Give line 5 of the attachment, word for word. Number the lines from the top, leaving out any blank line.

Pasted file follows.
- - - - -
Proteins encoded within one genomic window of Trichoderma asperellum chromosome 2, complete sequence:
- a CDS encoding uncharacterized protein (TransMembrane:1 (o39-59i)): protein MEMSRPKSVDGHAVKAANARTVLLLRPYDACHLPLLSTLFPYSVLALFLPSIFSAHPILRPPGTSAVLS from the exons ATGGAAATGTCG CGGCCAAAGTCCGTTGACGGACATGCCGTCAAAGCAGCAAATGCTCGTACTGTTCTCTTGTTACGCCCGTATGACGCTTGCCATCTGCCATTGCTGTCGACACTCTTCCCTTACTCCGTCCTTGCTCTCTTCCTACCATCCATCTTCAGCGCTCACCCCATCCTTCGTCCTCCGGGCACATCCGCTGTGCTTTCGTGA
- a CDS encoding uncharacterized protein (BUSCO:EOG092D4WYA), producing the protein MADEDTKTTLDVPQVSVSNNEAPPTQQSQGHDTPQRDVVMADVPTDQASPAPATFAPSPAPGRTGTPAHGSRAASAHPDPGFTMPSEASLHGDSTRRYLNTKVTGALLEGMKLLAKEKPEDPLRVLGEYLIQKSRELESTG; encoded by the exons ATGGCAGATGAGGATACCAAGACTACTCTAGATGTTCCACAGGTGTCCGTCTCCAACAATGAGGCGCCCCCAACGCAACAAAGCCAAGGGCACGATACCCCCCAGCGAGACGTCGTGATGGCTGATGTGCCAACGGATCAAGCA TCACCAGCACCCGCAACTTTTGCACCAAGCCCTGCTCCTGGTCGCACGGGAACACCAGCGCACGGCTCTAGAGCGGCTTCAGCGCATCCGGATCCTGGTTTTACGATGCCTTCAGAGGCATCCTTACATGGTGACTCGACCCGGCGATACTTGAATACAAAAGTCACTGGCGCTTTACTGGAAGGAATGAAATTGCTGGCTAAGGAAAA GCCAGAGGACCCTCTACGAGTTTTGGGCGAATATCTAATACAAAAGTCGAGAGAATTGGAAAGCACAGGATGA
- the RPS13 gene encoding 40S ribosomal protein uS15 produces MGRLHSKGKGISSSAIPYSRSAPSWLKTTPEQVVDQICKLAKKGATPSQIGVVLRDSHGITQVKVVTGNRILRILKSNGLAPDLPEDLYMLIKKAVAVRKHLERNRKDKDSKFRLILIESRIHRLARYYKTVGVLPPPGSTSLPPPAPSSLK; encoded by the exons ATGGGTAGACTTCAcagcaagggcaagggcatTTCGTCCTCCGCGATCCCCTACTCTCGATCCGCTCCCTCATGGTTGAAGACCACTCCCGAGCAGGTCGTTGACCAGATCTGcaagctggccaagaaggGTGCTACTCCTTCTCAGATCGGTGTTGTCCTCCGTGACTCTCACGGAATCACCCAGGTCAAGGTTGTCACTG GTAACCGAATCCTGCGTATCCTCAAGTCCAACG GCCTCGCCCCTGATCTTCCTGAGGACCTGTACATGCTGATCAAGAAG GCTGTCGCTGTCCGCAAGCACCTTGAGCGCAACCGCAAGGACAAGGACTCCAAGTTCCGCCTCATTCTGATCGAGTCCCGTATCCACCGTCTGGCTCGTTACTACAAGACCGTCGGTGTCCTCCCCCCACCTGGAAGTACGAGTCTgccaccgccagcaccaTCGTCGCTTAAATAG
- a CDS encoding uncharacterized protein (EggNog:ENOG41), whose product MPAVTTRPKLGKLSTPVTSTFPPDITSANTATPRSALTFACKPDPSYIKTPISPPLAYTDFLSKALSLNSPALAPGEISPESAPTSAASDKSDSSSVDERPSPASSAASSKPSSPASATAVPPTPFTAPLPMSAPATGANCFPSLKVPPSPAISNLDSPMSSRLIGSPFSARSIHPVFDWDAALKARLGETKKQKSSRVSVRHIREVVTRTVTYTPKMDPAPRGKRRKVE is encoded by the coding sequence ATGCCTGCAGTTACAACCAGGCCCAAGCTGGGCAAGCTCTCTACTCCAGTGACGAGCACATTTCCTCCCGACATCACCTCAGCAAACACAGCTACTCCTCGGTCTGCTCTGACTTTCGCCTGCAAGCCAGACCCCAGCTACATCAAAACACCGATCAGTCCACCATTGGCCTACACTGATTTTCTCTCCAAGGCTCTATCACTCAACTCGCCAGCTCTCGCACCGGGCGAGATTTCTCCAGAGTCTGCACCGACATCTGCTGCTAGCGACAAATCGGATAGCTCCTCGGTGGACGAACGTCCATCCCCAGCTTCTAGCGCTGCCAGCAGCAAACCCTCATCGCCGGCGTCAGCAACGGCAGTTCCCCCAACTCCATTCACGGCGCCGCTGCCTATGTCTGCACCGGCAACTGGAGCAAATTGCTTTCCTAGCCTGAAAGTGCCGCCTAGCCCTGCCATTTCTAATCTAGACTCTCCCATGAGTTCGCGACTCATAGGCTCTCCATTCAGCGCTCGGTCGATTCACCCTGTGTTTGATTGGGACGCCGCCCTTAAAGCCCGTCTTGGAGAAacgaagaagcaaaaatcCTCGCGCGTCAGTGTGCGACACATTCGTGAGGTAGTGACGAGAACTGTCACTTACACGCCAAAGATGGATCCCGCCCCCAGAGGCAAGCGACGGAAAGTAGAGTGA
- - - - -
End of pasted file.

- a CDS encoding uncharacterized protein (EggNog:ENOG41), whose product MPAVTTRPKLGKLSTPVTSTFPPDITSANTATPRSALTFACKPDPSYIKTPISPPLAYTDFLSKALSLNSPALAPGEISPESAPTSAASDKSDSSSVDERPSPASSAASSKPSSPASATAVPPTPFTAPLPMSAPATGANCFPSLKVPPSPAISNLDSPMSSRLIGSPFSARSIHPVFDWDAALKARLGETKKQKSSRVSVRHIREVVTRTVTYTPKMDPAPRGKRRKVE is encoded by the coding sequence ATGCCTGCAGTTACAACCAGGCCCAAGCTGGGCAAGCTCTCTACTCCAGTGACGAGCACATTTCCTCCCGACATCACCTCAGCAAACACAGCTACTCCTCGGTCTGCTCTGACTTTCGCCTGCAAGCCAGACCCCAGCTACATCAAAACACCGATCAGTCCACCATTGGCCTACACTGATTTTCTCTCCAAGGCTCTATCACTCAACTCGCCAGCTCTCGCACCGGGCGAGATTTCTCCAGAGTCTGCACCGACATCTGCTGCTAGCGACAAATCGGATAGCTCCTCGGTGGACGAACGTCCATCCCCAGCTTCTAGCGCTGCCAGCAGCAAACCCTCATCGCCGGCGTCAGCAACGGCAGTTCCCCCAACTCCATTCACGGCGCCGCTGCCTATGTCTGCACCGGCAACTGGAGCAAATTGCTTTCCTAGCCTGAAAGTGCCGCCTAGCCCTGCCATTTCTAATCTAGACTCTCCCATGAGTTCGCGACTCATAGGCTCTCCATTCAGCGCTCGGTCGATTCACCCTGTGTTTGATTGGGACGCCGCCCTTAAAGCCCGTCTTGGAGAAacgaagaagcaaaaatcCTCGCGCGTCAGTGTGCGACACATTCGTGAGGTAGTGACGAGAACTGTCACTTACACGCCAAAGATGGATCCCGCCCCCAGAGGCAAGCGACGGAAAGTAGAGTGA